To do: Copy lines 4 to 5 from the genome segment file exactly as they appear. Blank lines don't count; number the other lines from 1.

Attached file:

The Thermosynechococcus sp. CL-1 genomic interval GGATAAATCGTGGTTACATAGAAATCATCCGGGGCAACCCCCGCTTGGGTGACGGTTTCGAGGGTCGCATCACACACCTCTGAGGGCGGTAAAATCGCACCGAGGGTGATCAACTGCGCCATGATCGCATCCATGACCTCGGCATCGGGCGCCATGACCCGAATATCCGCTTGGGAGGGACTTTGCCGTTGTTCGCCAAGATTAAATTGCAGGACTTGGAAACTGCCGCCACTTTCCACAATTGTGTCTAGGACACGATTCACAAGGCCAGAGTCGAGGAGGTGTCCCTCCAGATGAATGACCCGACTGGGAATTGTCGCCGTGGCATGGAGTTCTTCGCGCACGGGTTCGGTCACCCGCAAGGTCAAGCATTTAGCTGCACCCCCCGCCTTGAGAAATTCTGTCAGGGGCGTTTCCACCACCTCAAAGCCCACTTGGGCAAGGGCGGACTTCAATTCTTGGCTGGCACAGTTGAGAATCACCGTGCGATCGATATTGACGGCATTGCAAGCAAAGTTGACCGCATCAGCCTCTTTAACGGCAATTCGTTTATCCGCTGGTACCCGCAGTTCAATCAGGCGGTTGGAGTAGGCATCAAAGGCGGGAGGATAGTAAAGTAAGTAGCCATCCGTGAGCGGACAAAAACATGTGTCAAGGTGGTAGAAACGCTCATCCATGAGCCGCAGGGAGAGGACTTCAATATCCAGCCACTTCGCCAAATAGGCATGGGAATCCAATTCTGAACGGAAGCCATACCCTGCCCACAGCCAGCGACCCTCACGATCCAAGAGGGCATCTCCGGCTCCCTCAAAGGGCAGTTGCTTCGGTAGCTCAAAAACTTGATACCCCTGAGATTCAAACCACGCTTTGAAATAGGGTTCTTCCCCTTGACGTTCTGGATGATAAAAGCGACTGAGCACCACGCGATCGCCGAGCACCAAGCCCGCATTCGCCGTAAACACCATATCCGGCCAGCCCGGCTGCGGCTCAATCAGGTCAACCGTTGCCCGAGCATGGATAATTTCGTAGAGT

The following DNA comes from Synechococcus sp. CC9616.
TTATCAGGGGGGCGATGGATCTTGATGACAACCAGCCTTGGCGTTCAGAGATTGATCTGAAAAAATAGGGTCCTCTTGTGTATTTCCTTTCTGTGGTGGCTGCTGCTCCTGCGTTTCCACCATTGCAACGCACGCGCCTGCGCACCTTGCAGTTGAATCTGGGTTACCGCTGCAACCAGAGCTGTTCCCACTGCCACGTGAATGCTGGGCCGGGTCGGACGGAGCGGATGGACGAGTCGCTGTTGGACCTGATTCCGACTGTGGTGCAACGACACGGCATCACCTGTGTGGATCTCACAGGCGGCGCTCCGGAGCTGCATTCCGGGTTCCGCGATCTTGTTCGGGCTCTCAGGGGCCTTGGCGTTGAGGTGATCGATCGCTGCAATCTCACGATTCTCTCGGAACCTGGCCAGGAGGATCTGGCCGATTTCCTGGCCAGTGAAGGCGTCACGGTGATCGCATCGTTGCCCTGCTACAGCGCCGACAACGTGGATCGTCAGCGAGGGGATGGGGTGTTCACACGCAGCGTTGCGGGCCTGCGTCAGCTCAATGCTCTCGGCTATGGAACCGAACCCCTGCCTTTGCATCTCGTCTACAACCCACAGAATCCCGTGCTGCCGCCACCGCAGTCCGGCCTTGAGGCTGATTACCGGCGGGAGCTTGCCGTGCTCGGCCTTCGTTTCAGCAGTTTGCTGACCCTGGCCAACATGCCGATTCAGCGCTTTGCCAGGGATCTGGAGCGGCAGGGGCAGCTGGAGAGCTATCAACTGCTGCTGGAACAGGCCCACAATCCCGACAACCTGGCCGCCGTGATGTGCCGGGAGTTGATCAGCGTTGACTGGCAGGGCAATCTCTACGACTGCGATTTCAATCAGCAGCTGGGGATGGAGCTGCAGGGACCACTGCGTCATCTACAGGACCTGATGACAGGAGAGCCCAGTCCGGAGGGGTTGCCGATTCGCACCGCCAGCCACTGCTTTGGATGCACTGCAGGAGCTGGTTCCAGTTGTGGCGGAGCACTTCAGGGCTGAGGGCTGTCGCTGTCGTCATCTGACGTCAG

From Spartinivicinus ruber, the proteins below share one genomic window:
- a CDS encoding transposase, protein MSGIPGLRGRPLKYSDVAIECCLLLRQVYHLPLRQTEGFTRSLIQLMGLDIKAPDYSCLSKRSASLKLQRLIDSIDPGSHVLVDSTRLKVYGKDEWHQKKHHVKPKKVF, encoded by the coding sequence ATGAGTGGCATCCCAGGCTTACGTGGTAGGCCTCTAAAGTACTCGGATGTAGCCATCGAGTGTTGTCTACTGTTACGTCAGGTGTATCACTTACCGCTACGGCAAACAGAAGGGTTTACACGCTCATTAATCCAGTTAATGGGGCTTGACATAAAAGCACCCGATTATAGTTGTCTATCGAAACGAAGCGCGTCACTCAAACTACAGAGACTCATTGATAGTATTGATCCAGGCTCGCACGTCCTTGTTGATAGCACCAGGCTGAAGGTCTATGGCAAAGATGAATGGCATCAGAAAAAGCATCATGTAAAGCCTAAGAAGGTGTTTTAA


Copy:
From Spartinivicinus ruber, the proteins below share one genomic window:
- a CDS encoding transposase, protein MSGIPGLRGRPLKYSDVAIECCLLLRQVYHLPLRQTEGFTRSLIQLMGLDIKAPDYSCLSKRSASLKLQRLIDSIDPGSHVLVDSTRLKVYGKDEWHQKKHHVKPKKVF, encoded by the coding sequence ATGAGTGGCATCCCAGGCTTACGTGGTAGGCCTCTAAAGTACTCGGATGTAGCCATCGAGTGTTGTCTACTGTTACGTCAGGTGTATCACTTACCGCTACGGCAAACAGAAGGGTTTACACGCTCATTAATCCAGTTAATGGGGCTTGACATAAAAGCACCCGATTATAGTTGTCTATCGAAACGAAGCGCGTCACTCAAACTACAGAGACTCATTGATAGTATTGATCCAGGCTCGCACGTCCTTGTTGATAGCACCAGGCTGAAGGTCTATGGCAAAGATGAATGGCATCAGAAAAAGCATCATGTAAAGCCTAAGAAGGTGTTTTAA